I've kept my HIV diagnosis and sexuality a secret from my family for 9 years. Here's why

PHOTO: Pexels

Dec 1 marks World Aids Day, which is dedicated to raising awareness on acquired immunodeficiency syndrome (Aids) and human immunodeficiency virus (HIV).

Weston (not his real name) leads a double life.

On the surface, he seems like a regular guy in his 30s, with a stable job in healthcare and aspirations of saving enough to take his family on an overseas vacation.

But what his family doesn't know is that he was diagnosed with HIV nine years ago.

And while his condition is still a secret to a majority of the people in his life, he finds an outlet by spilling his innermost musings, fears and anxieties on Instagram under the handle @positivelivinginsg.

Before starting his account, he could only rely on a select few close friends and his partner of seven years for emotional support, he tells AsiaOne.

Now, he says he has total strangers reaching out to him with encouraging messages, and he's even caught the attention of one of his idols, Pose star Dominique Jackson, who left a 'like' on one of his posts.

'He was cheating on me'

It took Weston years before he was finally able to come to terms with his diagnosis. He was still studying in university when he was hit with the news that he had contracted HIV from his ex-boyfriend.

"I felt disgusted after discovering that he was cheating on me," Weston reveals. "I felt much worse when he didn't even dare to tell me to get tested."

He only found out about his condition post-breakup when he took a test after experiencing fever and chills that lasted over a week.

In a particularly raw Instagram post, he describes how he left the clinic after receiving his diagnosis and took a lift to the ninth floor of a nearby HDB block.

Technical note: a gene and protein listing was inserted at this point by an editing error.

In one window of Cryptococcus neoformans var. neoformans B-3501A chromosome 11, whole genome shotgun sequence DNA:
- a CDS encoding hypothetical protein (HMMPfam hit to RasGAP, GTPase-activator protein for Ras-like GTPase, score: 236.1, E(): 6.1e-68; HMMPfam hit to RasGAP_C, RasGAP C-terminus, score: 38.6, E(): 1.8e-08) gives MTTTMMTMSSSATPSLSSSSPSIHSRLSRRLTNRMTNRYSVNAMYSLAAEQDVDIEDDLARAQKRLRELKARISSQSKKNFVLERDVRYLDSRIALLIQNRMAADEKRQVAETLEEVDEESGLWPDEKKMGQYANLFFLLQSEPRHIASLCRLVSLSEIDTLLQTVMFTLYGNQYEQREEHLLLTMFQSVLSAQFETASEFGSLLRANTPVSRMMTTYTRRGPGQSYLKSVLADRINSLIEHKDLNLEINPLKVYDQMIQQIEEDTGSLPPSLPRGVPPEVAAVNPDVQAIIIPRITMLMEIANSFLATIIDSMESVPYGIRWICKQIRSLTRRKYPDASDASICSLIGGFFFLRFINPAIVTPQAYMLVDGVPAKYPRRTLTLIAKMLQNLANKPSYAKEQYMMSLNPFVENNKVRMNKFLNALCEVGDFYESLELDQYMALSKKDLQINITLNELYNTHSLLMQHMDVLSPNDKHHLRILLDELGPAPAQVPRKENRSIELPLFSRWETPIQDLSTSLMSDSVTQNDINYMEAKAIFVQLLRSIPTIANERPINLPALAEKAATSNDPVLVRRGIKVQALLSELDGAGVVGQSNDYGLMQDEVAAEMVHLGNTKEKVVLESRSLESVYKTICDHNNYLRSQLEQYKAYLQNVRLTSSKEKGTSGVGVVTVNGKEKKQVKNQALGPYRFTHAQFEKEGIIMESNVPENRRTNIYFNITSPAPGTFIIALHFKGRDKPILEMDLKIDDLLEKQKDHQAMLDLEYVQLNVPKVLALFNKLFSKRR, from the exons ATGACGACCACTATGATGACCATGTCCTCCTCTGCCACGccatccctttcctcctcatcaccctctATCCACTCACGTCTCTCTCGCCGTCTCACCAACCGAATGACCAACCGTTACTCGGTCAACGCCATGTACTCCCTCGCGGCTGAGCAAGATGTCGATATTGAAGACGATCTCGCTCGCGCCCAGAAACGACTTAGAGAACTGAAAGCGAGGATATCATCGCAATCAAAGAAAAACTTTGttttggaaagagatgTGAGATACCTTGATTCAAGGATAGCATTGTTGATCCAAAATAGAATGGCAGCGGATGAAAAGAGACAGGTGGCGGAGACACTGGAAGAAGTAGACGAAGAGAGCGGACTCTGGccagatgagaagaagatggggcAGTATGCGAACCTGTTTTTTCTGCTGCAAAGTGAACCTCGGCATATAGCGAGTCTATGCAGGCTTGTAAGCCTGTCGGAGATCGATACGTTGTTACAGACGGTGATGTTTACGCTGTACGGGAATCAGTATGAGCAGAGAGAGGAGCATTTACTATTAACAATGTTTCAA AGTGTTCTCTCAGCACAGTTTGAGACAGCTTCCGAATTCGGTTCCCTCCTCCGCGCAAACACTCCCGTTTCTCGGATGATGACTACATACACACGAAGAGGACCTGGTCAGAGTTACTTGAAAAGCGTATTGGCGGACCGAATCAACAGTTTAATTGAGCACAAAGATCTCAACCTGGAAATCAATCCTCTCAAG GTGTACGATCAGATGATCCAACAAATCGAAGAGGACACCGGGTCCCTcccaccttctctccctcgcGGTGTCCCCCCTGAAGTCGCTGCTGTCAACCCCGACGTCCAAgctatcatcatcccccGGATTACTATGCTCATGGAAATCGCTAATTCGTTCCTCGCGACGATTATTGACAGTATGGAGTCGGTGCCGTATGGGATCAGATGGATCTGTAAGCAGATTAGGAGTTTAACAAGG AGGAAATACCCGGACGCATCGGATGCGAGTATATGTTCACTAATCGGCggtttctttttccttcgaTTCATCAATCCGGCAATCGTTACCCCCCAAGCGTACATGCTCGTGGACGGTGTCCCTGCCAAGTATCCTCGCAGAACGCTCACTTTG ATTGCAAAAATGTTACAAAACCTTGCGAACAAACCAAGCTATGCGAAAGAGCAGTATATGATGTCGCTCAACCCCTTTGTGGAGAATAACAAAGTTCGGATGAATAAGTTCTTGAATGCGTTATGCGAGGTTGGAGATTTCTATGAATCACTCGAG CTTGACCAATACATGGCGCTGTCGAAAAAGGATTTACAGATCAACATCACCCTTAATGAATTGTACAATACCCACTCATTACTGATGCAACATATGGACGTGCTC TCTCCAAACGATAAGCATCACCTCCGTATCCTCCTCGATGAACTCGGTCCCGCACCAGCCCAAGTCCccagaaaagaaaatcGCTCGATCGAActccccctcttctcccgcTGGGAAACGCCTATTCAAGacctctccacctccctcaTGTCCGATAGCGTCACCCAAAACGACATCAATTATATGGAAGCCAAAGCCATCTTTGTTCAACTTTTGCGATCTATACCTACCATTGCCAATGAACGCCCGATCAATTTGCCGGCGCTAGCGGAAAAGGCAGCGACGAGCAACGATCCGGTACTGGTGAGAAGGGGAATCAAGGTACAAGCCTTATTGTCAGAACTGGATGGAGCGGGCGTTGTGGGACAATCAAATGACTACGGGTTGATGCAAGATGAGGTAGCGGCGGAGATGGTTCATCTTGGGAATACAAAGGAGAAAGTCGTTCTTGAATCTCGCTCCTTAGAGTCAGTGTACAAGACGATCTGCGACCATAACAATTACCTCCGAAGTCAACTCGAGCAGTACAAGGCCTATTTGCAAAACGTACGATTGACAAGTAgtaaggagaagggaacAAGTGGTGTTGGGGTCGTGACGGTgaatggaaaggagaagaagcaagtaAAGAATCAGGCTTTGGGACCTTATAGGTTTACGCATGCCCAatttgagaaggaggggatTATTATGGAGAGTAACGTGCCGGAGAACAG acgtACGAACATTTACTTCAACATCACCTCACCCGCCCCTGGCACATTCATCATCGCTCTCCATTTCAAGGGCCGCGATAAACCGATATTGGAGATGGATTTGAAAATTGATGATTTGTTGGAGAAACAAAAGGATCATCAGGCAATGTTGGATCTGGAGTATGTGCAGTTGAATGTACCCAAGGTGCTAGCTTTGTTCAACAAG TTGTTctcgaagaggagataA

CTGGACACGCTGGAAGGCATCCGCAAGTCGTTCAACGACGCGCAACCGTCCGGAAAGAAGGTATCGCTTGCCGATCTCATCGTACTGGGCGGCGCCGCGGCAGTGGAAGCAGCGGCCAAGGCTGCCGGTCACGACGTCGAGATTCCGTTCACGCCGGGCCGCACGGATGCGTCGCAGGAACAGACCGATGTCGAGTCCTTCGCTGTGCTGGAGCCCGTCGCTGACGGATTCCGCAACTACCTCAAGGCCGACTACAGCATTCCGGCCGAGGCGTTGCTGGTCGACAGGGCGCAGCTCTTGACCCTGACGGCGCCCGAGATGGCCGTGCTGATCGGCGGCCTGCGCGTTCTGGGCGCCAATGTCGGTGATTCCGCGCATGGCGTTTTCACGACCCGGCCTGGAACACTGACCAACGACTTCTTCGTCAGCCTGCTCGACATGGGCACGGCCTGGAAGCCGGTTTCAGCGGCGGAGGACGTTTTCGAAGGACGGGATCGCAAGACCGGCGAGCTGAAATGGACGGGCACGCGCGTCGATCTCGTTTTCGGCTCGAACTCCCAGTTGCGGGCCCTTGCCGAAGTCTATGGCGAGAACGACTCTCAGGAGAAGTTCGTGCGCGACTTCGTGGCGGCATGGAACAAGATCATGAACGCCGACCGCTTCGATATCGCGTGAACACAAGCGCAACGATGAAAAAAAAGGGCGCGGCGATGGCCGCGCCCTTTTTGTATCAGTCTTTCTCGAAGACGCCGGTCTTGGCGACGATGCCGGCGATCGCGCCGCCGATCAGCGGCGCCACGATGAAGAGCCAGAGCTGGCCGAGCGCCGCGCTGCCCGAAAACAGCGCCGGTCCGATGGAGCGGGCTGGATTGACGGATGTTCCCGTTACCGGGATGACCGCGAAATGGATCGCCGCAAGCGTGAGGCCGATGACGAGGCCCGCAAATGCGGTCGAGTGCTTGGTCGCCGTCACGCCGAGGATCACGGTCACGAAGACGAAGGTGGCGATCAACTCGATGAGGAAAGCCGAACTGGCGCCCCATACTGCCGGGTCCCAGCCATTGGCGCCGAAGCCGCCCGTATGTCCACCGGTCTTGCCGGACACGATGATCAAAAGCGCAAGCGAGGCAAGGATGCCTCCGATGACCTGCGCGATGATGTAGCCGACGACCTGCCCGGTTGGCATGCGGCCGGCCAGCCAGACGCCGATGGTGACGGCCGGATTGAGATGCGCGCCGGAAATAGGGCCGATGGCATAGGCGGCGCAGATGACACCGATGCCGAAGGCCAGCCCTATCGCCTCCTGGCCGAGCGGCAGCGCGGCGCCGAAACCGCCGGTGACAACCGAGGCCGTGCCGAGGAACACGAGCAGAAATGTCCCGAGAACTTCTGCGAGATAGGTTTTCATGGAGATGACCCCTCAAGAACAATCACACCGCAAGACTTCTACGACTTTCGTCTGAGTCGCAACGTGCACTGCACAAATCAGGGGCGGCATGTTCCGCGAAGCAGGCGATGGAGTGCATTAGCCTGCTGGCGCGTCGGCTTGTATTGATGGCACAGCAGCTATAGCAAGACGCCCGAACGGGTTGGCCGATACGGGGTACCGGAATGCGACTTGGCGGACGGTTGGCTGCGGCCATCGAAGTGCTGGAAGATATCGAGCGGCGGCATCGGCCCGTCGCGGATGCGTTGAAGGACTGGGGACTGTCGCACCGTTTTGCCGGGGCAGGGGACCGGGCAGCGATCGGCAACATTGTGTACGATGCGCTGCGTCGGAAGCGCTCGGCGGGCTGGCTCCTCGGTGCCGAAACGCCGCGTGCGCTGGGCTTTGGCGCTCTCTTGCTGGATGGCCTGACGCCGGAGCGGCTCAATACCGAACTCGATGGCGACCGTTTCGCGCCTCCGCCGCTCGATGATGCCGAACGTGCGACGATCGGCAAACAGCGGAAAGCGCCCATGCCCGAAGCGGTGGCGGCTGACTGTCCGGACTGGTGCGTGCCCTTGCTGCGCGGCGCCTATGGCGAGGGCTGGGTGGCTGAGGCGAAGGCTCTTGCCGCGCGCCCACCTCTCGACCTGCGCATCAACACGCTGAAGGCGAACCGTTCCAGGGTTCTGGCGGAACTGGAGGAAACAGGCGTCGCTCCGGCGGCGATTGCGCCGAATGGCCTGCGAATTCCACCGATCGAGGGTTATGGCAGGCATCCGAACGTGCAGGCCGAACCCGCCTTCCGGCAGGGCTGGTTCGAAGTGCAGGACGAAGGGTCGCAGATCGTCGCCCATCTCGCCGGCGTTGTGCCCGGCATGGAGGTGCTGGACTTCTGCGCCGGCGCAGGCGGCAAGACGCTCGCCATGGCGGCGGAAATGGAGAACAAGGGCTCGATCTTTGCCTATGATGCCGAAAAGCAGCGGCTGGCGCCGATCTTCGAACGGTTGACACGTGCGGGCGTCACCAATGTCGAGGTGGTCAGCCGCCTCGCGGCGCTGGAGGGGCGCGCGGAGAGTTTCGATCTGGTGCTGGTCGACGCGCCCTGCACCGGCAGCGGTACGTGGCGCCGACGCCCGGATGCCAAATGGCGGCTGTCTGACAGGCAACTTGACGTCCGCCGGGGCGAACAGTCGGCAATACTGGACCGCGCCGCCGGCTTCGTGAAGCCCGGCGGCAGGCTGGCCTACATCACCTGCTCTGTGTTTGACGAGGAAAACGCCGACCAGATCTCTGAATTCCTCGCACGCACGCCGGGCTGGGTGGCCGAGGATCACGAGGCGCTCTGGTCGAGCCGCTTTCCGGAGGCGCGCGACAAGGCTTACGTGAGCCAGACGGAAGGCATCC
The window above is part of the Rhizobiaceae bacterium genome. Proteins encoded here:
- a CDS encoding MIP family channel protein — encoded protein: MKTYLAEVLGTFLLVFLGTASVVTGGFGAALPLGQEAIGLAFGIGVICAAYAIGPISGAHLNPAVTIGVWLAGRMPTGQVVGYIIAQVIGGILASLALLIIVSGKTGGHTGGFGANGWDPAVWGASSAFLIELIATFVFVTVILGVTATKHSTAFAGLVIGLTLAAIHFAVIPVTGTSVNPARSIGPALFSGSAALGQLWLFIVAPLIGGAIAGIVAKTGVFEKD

He recalls thinking at that point in time, "Should I jump? I am already struggling with my gay identity. And now I have HIV?"

After battling suicidal thoughts for a week, he finally plucked up the courage and broke the news to three of his closest friends.

Fortunately, it was a good start — his friends offered to lend him money for his medication, and even allowed him to stay with them until his emotions stabilised.

For the past nine years, he has been keeping this secret close to his chest and only tells those who he trusts fully. Fortunately, they have all accepted him.

Living in the shadows

Weston has had less luck finding acceptance from his family, however.

"My family remains unaware that I am gay and HIV-positive," he says.

"I have broken down many a time and yearned for my family to accept their son as a gay man living with HIV. But I did not want to put them in a difficult position where they have to deal with criticisms from their close friends and relatives."

Growing up in a traditional and conservative family, issues surrounding gender and sexuality, much less a stigmatised condition like HIV, were simply not spoken of. And when the topic was brought up, it was often in a negative light.


Weston recounts one occasion when he was watching a documentary on TV with his mother when she turned to him and proclaimed that "HIV is a gay disease".

"Those sentiments saddened me and made me understand that I couldn't disclose my condition to her or rely on her for support."

Since his diagnosis, he's been shouldering the burden of multiple doctors' appointments and hefty drug costs, with his family none the wiser.

He takes a combination of Kivexa and Edurant every single day, and used to have to fork out over $600 each month for his medication — not a small sum at all for a student with no income.